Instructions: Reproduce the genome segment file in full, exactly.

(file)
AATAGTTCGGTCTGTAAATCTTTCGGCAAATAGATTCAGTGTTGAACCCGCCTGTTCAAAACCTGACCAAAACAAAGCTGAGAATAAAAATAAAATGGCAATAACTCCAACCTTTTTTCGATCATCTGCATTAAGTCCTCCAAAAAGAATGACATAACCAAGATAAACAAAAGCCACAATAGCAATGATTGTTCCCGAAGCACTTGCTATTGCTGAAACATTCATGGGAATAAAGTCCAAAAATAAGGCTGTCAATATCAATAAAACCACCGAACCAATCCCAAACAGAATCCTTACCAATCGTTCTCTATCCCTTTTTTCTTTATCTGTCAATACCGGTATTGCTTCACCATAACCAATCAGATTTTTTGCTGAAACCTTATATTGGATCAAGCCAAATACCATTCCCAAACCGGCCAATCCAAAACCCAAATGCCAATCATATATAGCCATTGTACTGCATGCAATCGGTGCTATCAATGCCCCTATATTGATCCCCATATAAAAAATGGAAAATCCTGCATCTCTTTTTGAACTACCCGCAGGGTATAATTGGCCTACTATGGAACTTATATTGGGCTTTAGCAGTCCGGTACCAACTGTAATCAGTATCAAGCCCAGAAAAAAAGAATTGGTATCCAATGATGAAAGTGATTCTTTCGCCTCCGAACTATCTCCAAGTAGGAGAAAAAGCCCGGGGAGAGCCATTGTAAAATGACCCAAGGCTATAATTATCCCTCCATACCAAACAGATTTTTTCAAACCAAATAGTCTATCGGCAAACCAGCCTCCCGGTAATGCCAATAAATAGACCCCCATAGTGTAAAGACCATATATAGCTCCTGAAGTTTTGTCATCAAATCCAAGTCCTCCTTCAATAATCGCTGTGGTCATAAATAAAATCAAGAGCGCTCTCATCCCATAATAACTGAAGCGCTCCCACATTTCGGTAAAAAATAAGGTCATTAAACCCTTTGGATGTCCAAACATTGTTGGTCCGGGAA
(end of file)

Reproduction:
AATAGTTCGGTCTGTAAATCTTTCGGCAAATAGATTCAGTGTTGAACCCGCCTGTTCAAAACCTGACCAAAACAAAGCTGAGAATAAAAATAAAATGGCAATAACTCCAACCTTTTTTCGATCATCTGCATTAAGTCCTCCAAAAAGAATGACATAACCAAGATAAACAAAAGCCACAATAGCAATGATTGTTCCCGAAGCACTTGCTATTGCTGAAACATTCATGGGAATAAAGTCCAAAAATAAGGCTGTCAATATCAATAAAACCACCGAACCAATCCCAAACAGAATCCTTACCAATCGTTCTCTATCCCTTTTTTCTTTATCTGTCAATACCGGTATTGCTTCACCATAACCAATCAGATTTTTTGCTGAAACCTTATATTGGATCAAGCCAAATACCATTCCCAAACCGGCCAATCCAAAACCCAAATGCCAATCATATATAGCCATTGTACTGCATGCAATCGGTGCTATCAATGCCCCTATATTGATCCCCATATAAAAAATGGAAAATCCTGCATCTCTTTTTGAACTACCCGCAGGGTATAATTGGCCTACTATGGAACTTATATTGGGCTTTAGCAGTCCGGTACCAACTGTAATCAGTATCAAGCCCAGAAAAAAAGAATTGGTATCCAATGATGAAAGTGATTCTTTCGCCTCCGAACTATCTCCAAGTAGGAGAAAAAGCCCGGGGAGAGCCATTGTAAAATGACCCAAGGCTATAATTATCCCTCCATACCAAACAGATTTTTTCAAACCAAATAGTCTATCGGCAAACCAGCCTCCCGGTAATGCCAATAAATAGACCCCCATAGTGTAAAGACCATATATAGCTCCTGAAGTTTTGTCATCAAATCCAAGTCCTCCTTCAATAATCGCTGTGGTCATAAATAAAATCAAGAGCGCTCTCATCCCATAATAACTGAAGCGCTCCCACATTTCGGTAAAAAATAAGGTCATTAAACCCTTTGGATGTCCAAACATTGTTGGTCCGGGAA